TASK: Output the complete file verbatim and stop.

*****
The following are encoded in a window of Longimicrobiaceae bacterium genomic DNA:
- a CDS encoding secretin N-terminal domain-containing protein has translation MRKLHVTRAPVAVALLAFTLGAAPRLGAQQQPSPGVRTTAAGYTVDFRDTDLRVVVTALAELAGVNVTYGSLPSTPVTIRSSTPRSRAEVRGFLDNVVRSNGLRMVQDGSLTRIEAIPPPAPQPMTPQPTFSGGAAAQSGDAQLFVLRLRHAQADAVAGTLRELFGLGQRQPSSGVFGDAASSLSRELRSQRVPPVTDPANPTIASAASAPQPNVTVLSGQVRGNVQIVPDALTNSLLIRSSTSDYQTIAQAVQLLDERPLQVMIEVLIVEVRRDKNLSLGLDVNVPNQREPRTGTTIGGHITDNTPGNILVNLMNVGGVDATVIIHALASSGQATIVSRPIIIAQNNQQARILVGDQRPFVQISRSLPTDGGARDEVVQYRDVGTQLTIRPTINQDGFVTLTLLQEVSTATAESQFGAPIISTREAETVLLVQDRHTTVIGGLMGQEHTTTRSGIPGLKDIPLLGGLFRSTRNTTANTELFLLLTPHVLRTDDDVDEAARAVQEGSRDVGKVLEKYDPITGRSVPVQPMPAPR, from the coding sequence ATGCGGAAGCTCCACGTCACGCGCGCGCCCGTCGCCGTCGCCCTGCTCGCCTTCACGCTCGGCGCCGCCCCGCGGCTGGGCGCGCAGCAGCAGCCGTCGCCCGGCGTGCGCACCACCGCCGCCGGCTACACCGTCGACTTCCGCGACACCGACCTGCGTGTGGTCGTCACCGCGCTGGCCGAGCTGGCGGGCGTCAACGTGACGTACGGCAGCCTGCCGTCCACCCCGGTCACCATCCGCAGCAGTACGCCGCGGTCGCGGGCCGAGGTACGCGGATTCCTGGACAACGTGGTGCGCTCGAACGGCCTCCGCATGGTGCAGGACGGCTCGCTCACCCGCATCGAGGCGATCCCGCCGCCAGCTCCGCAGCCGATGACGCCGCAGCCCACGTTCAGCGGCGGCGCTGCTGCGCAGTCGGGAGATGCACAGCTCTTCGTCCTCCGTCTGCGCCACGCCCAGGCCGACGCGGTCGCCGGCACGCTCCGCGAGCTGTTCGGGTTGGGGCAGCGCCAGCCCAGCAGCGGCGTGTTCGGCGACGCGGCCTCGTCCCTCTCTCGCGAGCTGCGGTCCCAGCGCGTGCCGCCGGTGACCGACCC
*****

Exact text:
The following are encoded in a window of Longimicrobiaceae bacterium genomic DNA:
- a CDS encoding secretin N-terminal domain-containing protein has translation MRKLHVTRAPVAVALLAFTLGAAPRLGAQQQPSPGVRTTAAGYTVDFRDTDLRVVVTALAELAGVNVTYGSLPSTPVTIRSSTPRSRAEVRGFLDNVVRSNGLRMVQDGSLTRIEAIPPPAPQPMTPQPTFSGGAAAQSGDAQLFVLRLRHAQADAVAGTLRELFGLGQRQPSSGVFGDAASSLSRELRSQRVPPVTDPANPTIASAASAPQPNVTVLSGQVRGNVQIVPDALTNSLLIRSSTSDYQTIAQAVQLLDERPLQVMIEVLIVEVRRDKNLSLGLDVNVPNQREPRTGTTIGGHITDNTPGNILVNLMNVGGVDATVIIHALASSGQATIVSRPIIIAQNNQQARILVGDQRPFVQISRSLPTDGGARDEVVQYRDVGTQLTIRPTINQDGFVTLTLLQEVSTATAESQFGAPIISTREAETVLLVQDRHTTVIGGLMGQEHTTTRSGIPGLKDIPLLGGLFRSTRNTTANTELFLLLTPHVLRTDDDVDEAARAVQEGSRDVGKVLEKYDPITGRSVPVQPMPAPR, from the coding sequence ATGCGGAAGCTCCACGTCACGCGCGCGCCCGTCGCCGTCGCCCTGCTCGCCTTCACGCTCGGCGCCGCCCCGCGGCTGGGCGCGCAGCAGCAGCCGTCGCCCGGCGTGCGCACCACCGCCGCCGGCTACACCGTCGACTTCCGCGACACCGACCTGCGTGTGGTCGTCACCGCGCTGGCCGAGCTGGCGGGCGTCAACGTGACGTACGGCAGCCTGCCGTCCACCCCGGTCACCATCCGCAGCAGTACGCCGCGGTCGCGGGCCGAGGTACGCGGATTCCTGGACAACGTGGTGCGCTCGAACGGCCTCCGCATGGTGCAGGACGGCTCGCTCACCCGCATCGAGGCGATCCCGCCGCCAGCTCCGCAGCCGATGACGCCGCAGCCCACGTTCAGCGGCGGCGCTGCTGCGCAGTCGGGAGATGCACAGCTCTTCGTCCTCCGTCTGCGCCACGCCCAGGCCGACGCGGTCGCCGGCACGCTCCGCGAGCTGTTCGGGTTGGGGCAGCGCCAGCCCAGCAGCGGCGTGTTCGGCGACGCGGCCTCGTCCCTCTCTCGCGAGCTGCGGTCCCAGCGCGTGCCGCCGGTGACCGACCC